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“We are concerned this violence could harm the country’s security in general. Then, in order to restore law and order to the country, we have declared martial law,” Thailand’s military chief General Prayuth Chan-ocha said.
Two weeks ago, a Constitutional Court found Yingluck guilty of abuse of power and violating the constitution, and ordered that she be removed from office. Her supporters, known as the Red Shirts, have since then held nationwide demonstrations.
A government emergency meeting nominated deputy prime minister of economy, Niwattumrong Boonsongpaisan to be acting prime minister of an interim government.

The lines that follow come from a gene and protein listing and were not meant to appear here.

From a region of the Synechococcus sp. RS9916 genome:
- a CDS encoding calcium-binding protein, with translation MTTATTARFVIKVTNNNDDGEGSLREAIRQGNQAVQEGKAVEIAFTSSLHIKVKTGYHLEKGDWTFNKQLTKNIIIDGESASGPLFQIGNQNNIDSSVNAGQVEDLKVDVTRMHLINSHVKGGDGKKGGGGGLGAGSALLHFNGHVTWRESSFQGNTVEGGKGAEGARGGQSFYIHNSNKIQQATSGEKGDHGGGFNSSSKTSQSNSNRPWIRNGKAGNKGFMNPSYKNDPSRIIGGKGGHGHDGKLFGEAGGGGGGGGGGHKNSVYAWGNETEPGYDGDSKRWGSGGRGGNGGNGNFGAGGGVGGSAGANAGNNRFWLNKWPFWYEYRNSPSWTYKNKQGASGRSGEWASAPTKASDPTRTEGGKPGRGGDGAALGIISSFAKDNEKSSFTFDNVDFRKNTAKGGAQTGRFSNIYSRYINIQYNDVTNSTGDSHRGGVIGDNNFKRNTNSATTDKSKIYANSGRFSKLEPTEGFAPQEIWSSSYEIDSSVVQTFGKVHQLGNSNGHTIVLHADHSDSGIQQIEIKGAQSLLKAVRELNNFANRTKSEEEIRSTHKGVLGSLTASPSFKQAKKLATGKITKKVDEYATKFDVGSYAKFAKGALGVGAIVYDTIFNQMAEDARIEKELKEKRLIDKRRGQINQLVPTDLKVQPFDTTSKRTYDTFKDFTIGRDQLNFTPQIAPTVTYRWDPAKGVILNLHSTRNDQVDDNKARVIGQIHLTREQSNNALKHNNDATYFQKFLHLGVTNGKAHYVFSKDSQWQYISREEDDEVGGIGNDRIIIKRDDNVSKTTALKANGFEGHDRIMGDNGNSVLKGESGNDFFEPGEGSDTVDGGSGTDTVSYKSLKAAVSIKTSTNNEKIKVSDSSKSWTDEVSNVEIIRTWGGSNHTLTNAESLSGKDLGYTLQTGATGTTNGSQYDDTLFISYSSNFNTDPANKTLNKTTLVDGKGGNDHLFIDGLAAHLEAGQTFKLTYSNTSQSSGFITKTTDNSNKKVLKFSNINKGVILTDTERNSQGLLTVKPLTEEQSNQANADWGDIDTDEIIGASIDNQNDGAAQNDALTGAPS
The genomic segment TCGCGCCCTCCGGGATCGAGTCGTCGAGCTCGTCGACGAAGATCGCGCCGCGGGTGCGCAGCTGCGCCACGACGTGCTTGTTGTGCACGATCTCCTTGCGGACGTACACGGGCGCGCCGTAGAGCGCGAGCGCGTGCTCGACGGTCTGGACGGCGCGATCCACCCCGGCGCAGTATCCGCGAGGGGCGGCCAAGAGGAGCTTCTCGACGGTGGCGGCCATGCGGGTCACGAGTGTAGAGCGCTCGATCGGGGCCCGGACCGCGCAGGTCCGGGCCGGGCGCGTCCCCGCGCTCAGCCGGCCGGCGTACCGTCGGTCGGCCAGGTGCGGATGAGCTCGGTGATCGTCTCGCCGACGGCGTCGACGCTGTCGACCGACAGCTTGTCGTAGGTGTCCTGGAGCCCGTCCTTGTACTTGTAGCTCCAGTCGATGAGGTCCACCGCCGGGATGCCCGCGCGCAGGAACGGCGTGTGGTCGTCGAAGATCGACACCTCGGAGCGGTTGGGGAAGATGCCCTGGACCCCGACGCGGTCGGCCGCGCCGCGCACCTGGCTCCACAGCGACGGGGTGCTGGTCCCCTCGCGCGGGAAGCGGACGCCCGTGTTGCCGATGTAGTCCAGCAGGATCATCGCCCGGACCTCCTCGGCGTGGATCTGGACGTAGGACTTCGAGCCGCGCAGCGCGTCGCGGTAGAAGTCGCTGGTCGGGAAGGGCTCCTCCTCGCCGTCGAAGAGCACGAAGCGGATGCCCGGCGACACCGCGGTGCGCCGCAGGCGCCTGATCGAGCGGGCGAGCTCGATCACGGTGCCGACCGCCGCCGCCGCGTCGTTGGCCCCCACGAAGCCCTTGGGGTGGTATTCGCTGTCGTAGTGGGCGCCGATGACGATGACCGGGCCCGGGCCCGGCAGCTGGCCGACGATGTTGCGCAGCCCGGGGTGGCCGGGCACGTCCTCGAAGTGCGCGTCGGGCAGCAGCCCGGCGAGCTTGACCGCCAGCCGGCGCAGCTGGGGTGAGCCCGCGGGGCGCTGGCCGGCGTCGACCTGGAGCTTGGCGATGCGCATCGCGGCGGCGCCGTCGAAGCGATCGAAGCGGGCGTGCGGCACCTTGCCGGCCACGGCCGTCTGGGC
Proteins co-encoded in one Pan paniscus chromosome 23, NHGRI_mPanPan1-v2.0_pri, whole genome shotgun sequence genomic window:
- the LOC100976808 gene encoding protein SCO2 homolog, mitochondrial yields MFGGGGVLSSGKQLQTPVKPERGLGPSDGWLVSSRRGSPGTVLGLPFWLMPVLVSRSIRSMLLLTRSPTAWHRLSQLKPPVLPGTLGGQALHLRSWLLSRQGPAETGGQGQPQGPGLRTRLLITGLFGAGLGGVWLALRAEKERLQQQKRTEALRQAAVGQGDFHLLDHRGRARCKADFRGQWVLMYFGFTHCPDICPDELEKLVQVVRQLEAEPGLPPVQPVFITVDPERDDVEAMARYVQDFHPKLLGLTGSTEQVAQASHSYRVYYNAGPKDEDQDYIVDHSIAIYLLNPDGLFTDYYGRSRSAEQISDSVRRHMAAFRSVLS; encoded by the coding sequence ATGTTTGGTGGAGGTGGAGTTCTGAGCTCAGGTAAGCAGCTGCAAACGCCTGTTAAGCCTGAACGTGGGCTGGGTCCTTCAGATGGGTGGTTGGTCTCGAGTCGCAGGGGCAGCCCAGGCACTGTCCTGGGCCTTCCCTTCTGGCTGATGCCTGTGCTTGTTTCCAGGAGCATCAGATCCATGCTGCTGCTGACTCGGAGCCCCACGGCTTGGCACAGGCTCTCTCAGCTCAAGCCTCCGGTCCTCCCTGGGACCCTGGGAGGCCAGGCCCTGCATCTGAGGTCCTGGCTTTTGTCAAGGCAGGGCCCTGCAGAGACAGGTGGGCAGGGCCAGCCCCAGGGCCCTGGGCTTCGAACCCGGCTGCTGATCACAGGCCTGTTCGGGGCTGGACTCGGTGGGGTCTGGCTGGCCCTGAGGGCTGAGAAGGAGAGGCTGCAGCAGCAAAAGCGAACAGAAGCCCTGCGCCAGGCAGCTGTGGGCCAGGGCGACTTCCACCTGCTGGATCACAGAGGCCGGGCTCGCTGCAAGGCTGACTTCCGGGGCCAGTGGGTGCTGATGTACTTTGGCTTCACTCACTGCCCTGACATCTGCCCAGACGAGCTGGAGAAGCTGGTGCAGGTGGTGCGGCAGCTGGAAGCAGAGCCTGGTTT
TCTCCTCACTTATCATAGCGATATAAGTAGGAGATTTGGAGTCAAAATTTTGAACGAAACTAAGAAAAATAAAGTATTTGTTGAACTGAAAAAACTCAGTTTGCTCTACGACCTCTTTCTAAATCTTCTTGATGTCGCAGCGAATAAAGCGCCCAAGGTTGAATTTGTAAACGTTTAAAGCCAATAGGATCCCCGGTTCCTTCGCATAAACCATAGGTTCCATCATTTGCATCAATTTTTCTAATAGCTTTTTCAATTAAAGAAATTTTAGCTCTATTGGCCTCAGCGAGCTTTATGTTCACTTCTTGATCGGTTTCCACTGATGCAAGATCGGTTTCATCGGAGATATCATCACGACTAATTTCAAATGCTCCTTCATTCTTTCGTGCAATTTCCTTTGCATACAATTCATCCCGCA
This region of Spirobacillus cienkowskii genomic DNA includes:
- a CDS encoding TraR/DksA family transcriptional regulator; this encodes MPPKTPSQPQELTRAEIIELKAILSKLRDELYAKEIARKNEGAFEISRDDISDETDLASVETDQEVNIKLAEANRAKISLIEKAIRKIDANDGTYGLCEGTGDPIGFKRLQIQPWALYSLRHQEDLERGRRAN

But within a week, the political impasse over scheduling a new date for elections led to violence in the capital Bangkok.
On May 14, three anti-government protesters were killed when a passing truck opened fire with machine guns and grenades. Dozens were injured.
Later, anti-government protesters stormed a military barracks in hopes of disrupting a meeting regarding the elections.
The death toll since protests began in November has reached at least 30 with about 800 injured.
The military has twice before warned that it would not allow the violence to spiral out of control and threaten public safety.
In February, the situation had become so volatile that Prayuth broke his months-long silence and called for adherence to the country’s constitution; he also asked all sides to refrain from violence.
On May 15, the military again issued a warning for pro and anti-Yingluck protesters to stand down.